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Four research papers from Professor Bruce Duthu's Federal Indian Law class were published in the prestigious journal.
Four student research papers from Professor N. Bruce Duthu's Federal Indian Law course were published in the Columbia Undergraduate Law Review, a journal that features work by undergraduate students around the world.
Papers by Shera Bhala '22, Gabrielle Levy '22, and Jenny Chaeeun Song '23 were published in the fall 2022 issue, and Arpit Rao '25 had his paper published in the summer 2022 issue.
"Publishing scholarship early in their careers helps students understand the value and importance of writing for an audience beyond their teachers," says Duthu, the Samson Occom Professor and chair of Native American and Indigenous Studies. "Seeing their ideas and arguments disseminated to a wide audience drives home the critical importance of making arguments that are grounded in sound evidence and makes real their aspirations to make positive change in the world."
The Federal Indian Law course focuses on the constitutional, statutory, and jurisprudential rules of law that make up the field, and the historical framework from which the rules were derived. Students explore areas of law including criminal justice, economic development, environmental and natural resource regulation, hunting and fishing rights, Indian child welfare, and religious and cultural rights.
The research papers published by the Columbia publication cover a variety of topics. Fulbright scholar Shera Bhala '22, a double major in government and French, details an evidence-based dissenting opinion on a 1978 United States Supreme Court case about the criminal jurisdiction of tribal courts. In "An Oliphant Fix: Delegalizing Rape in Indian Country," government major Gabrielle Levy '22 explores how the law and federal government fail to protect Native women and proposes solutions.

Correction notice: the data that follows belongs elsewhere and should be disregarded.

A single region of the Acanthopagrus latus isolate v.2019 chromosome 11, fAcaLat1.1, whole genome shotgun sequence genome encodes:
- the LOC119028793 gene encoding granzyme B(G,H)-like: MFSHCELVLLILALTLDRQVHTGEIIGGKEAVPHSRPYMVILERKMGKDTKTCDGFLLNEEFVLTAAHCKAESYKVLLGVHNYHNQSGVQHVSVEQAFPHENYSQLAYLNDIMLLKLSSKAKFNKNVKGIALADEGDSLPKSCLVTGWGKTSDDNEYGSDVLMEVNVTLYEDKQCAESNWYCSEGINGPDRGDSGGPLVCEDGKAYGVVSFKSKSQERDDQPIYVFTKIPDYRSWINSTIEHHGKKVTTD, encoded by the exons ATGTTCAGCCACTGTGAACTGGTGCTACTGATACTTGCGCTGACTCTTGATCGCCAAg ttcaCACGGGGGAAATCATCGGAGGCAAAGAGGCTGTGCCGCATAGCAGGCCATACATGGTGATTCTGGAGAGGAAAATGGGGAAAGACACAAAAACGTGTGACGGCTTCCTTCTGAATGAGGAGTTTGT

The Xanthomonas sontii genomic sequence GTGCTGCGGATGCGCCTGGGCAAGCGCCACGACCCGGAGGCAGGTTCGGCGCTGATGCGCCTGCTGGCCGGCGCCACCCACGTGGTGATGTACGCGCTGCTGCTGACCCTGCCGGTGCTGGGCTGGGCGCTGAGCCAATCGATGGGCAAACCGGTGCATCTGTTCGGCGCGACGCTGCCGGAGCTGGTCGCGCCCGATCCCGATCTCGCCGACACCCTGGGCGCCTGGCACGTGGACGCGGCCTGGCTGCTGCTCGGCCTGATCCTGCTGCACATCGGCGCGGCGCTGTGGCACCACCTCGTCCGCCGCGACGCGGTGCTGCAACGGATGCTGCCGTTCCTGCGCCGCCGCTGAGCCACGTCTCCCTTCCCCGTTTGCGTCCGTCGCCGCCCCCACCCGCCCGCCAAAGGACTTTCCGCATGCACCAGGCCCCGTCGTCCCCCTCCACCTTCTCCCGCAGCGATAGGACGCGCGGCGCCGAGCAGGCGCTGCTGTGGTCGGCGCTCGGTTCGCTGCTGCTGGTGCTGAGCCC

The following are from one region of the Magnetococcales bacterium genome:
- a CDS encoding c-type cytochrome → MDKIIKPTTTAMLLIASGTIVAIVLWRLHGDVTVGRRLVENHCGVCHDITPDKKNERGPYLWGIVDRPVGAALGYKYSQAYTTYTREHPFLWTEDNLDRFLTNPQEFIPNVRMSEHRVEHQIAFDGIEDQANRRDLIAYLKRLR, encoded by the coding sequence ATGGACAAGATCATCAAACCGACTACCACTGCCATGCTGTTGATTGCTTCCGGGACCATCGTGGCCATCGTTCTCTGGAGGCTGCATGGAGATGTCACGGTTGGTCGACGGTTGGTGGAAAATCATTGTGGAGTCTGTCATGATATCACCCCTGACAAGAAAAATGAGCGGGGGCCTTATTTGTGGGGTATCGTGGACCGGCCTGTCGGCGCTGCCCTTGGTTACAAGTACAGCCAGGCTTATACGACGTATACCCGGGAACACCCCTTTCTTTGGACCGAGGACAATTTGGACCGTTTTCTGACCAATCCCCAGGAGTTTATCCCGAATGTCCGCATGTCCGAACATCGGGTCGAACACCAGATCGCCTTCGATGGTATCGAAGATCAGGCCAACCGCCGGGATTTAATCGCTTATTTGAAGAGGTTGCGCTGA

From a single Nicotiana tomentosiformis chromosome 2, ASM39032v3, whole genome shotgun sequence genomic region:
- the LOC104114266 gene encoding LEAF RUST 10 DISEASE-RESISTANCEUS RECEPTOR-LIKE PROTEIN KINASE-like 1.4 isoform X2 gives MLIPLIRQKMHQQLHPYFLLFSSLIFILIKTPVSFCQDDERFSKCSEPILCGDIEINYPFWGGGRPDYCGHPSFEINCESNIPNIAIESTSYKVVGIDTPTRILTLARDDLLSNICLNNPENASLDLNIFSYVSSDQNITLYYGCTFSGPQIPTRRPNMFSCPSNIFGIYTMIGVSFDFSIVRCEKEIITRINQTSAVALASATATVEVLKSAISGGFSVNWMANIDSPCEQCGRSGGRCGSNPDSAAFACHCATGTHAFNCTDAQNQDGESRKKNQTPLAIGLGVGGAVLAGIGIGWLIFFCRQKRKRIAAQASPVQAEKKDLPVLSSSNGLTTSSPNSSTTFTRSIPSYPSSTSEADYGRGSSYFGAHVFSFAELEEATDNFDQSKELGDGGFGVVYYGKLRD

In his paper, "The Broken Promise: Restoring the Constitution's Guarantee of Tribal Sovereignty," Arpit Rao '25, a double major in government and economics, probes the plenary power doctrine and implicates historical treaty making to argue that federal government intervention in such affairs is unsupported by the Constitution.
"This project enabled me to focus deeply on complex issues at the core of our Constitution and our commitment to Native American tribes," Rao says. "My experience working with Professor Duthu and the Columbia Undergraduate Law Review staff provided me with insights into the process of legal research and writing."
In her paper, Jenny Chaeeun Song '23, a math major, explores the humanitarian crisis facing Indigenous children through an analysis of the legal frameworks in the United States, New Zealand, Australia, Canada, and China.
"Working with editors from the Columbia Undergraduate Law Review allowed me to improve my arguments and evidence in a way that was easier to understand for those who have never studied federal Indian law," Song says. "I am glad that, especially with the ongoing Supreme Court case (Haaland vs Brackeen) concerning the Indian Child Welfare Act, I had an opportunity to let more people know about an important topic that is seldom taught in law schools."
Song found the experience so rewarding that she took another class with Duthu this past fall, which, she says, she enjoyed even more.